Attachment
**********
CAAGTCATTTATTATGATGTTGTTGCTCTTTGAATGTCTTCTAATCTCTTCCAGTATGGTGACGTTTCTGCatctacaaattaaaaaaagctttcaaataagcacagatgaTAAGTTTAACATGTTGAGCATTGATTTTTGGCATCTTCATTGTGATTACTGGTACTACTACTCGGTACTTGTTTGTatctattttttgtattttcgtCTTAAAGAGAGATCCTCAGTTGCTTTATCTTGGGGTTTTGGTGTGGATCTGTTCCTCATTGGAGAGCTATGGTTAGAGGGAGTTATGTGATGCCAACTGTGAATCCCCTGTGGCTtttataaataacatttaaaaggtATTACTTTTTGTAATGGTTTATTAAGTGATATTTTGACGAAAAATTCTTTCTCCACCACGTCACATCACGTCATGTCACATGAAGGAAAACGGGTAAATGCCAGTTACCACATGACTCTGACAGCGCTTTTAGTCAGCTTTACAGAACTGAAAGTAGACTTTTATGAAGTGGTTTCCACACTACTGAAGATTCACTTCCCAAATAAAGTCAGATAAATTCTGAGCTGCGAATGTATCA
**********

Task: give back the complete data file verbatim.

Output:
CAAGTCATTTATTATGATGTTGTTGCTCTTTGAATGTCTTCTAATCTCTTCCAGTATGGTGACGTTTCTGCatctacaaattaaaaaaagctttcaaataagcacagatgaTAAGTTTAACATGTTGAGCATTGATTTTTGGCATCTTCATTGTGATTACTGGTACTACTACTCGGTACTTGTTTGTatctattttttgtattttcgtCTTAAAGAGAGATCCTCAGTTGCTTTATCTTGGGGTTTTGGTGTGGATCTGTTCCTCATTGGAGAGCTATGGTTAGAGGGAGTTATGTGATGCCAACTGTGAATCCCCTGTGGCTtttataaataacatttaaaaggtATTACTTTTTGTAATGGTTTATTAAGTGATATTTTGACGAAAAATTCTTTCTCCACCACGTCACATCACGTCATGTCACATGAAGGAAAACGGGTAAATGCCAGTTACCACATGACTCTGACAGCGCTTTTAGTCAGCTTTACAGAACTGAAAGTAGACTTTTATGAAGTGGTTTCCACACTACTGAAGATTCACTTCCCAAATAAAGTCAGATAAATTCTGAGCTGCGAATGTATCA